Health

Sign Seasonal Allergy Slicing Outdoor Workouts: Tips

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  • Antihistamines should not affect your exercise or your recovery.
  • Be sure to choose the right type to avoid drowsiness and fatigue.
  • For allergy to pollen who like to exercise outside, reduce exposure by wearing a mask.
  • Visit the Insider homepage for more stories.

Exercising outside can be difficult if you suffer from it

seasonal allergies
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According to u CDC, 19.2 million people have been diagnosed with hay fever in the last 12 months and an estimated 10-30% of Americans have hay fever.

Seasonal allergies can leave people sick struggling to see through watery eyes, sniffing, sneezing, and generally feeling bad, all of which can make the exercise harder.

However, you don’t need to give up outdoor workouts if you can manage your flare-ups, Sanjeev Jain, MD, a certified allergist and immunologist at Columbia Allergy, told Insider.

“It’s important to properly manage your allergic symptoms, especially if you have comorbid atopic conditions such as asthma and eczema, to help prevent a flame in those conditions,” Jain said.

You can manage the symptoms with an antihistamine in pill form, eye drops, or nasal spray, Jain told the Insider.

Antihistamines should help, not prevent

While there some small-scale research linking antihistamines to the reduced exercise benefits, Jain said there are also studies that contradict this statement.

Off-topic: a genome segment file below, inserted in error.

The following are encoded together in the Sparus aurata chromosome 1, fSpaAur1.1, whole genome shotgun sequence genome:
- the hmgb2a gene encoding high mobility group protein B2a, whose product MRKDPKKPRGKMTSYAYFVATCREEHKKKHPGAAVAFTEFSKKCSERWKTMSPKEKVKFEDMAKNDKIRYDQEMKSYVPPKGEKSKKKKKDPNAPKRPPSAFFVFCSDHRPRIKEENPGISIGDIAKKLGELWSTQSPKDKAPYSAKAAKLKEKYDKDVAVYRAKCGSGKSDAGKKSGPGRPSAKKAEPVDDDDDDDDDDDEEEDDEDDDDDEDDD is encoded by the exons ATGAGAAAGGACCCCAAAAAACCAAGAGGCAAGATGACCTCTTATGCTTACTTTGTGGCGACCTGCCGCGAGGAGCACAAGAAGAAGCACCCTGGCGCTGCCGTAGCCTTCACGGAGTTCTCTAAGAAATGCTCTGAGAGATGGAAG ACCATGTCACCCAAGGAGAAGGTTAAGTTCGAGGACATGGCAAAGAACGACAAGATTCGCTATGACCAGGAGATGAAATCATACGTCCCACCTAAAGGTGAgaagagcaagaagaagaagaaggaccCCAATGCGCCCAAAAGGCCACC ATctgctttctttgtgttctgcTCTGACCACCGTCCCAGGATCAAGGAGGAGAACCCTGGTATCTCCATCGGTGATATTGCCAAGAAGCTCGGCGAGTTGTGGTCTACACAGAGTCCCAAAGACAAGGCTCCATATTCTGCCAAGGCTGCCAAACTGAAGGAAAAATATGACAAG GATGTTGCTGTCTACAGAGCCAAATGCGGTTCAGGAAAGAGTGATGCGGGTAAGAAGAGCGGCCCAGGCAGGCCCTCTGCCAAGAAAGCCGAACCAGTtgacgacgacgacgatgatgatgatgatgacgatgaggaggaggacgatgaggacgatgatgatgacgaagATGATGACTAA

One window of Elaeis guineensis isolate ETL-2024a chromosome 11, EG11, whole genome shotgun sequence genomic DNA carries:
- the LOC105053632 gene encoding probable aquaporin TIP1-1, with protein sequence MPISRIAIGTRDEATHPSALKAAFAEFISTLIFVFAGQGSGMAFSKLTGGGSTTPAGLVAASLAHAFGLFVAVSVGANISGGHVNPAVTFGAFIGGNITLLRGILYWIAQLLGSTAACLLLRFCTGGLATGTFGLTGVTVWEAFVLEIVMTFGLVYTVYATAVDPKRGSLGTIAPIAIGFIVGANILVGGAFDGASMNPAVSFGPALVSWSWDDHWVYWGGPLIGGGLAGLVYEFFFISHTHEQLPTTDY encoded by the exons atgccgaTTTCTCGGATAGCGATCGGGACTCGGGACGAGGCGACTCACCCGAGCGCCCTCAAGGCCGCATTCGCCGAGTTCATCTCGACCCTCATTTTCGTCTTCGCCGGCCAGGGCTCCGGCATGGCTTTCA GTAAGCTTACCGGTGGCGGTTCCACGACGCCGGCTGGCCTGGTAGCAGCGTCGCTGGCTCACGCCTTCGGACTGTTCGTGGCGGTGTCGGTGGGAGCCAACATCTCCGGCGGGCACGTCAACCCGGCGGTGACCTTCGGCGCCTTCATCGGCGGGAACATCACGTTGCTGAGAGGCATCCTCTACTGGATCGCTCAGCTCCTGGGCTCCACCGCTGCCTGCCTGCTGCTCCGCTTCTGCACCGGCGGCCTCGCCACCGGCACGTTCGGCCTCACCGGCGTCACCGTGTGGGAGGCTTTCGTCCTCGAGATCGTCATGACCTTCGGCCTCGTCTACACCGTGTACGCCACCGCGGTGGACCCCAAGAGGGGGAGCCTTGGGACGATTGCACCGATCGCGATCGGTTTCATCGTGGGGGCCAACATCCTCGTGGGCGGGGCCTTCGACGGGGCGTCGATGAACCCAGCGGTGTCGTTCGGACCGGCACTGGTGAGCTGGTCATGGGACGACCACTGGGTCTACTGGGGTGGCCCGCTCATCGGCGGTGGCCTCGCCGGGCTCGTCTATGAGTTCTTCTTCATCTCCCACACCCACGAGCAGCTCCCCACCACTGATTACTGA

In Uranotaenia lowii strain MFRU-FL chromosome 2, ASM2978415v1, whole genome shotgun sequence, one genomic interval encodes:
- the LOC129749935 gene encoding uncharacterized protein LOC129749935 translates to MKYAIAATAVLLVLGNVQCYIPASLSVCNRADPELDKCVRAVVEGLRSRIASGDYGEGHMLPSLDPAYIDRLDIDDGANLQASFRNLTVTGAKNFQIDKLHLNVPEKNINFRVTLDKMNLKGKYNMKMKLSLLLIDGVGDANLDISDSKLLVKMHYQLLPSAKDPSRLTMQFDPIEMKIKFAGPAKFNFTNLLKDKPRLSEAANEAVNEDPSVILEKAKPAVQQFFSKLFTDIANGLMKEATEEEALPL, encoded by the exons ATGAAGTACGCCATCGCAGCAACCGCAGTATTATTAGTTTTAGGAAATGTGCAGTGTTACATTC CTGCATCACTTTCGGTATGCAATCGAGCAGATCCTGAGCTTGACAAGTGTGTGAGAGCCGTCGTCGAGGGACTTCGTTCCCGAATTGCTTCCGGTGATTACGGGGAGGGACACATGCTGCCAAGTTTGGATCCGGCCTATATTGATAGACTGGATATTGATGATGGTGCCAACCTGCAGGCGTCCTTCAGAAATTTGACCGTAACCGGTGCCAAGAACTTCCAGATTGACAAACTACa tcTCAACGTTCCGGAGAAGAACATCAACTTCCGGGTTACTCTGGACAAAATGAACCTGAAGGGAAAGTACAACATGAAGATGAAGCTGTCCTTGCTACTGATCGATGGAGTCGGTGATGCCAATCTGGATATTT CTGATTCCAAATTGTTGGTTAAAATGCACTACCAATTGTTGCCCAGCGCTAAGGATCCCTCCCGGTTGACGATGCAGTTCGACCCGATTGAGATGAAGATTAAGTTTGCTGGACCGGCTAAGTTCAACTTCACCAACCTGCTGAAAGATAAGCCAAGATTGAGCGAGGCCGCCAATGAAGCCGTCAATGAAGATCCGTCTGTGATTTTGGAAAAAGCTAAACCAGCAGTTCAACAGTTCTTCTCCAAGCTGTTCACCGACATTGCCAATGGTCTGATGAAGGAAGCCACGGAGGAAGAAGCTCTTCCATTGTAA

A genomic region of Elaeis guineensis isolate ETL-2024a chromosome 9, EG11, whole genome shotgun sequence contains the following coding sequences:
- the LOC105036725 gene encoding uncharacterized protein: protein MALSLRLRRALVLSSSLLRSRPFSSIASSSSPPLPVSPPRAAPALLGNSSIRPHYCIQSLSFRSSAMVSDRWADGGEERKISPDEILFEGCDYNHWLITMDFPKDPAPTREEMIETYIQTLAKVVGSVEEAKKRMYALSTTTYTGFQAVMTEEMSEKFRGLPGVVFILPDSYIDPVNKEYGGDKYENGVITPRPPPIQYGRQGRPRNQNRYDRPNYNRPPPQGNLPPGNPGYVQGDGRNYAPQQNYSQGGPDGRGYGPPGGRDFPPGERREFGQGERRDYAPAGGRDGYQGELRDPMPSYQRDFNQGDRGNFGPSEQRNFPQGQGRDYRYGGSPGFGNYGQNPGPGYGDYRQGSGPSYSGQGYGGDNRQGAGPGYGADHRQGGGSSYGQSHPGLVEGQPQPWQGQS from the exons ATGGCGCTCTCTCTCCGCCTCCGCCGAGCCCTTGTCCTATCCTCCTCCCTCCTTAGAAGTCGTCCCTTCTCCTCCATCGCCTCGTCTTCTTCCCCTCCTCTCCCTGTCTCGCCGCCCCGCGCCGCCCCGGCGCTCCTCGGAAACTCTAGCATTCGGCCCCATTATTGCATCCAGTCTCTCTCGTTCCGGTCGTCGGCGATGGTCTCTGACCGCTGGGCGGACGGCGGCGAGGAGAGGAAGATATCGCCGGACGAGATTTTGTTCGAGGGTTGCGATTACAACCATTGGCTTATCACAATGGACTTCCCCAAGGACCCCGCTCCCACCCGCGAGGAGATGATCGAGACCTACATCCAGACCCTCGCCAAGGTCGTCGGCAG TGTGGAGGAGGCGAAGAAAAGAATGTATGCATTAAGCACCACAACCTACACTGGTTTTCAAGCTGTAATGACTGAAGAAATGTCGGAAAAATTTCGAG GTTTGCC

“It is generally believed that antihistamines should not directly influence a person’s training performance and the benefits they should derive from exercise,” he said.

Jain recommends taking a non-sedating antihistamine if you intend to do any exercise or activity during the day.

“If you prefer a more localized approach to managing your allergic symptoms, you can use antihistamine drops like Zaditor or eye drop lubricants for eye symptoms, or use steroid nasal sprays like Flonase for nasal symptoms,” he said. said Jain.

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For people allergic to pollen who like to exercise outside, reduce exposure by wearing a mask and showering immediately after your workout to get rid of any pollen that has landed on your skin and your clothes.

First-generation antihistamines can cause drowsiness

First-generation antihistamines such as Benadryl can cause drowsiness and fatigue and may make a person feel less energized in a workout, but second-generation antihistamines such as cetirizine (Zyrtec) and loratadine (Claritin) are considered non-sleepy. .

“Second-generation antihistamines are a great option for managing symptoms of daily or intermittent seasonal allergies such as nasal congestion, dry nose, itching, watery or itchy eyes, which are all more likely to negatively affect training performance. of a person, ”Jain said.

Even antihistamines should not influence post-workout recovery, he added.

The best strategy is to reduce exposure

The most effective way to treat and treat allergies is to reduce exposure to known allergens, Jain said.

However, you can also minimize symptoms by using HEPA filters, hypoallergenic beds and pillows, and keeping the windows closed to reduce contact with outside pollen.

If you don’t know what you are allergic to, you can get tested.

“Depending on the severity of your symptoms and your specific needs, you may be a candidate for subcutaneous (allergy shots), sublingual (SLIT) or Precision Immune Targeting (ultrasound-driven intralymphatic immunotherapy),” Jain said.

By introducing a controlled amount of allergens into the body and gradually increasing exposure over time, your body can be trained to no longer see the substances as a threat.


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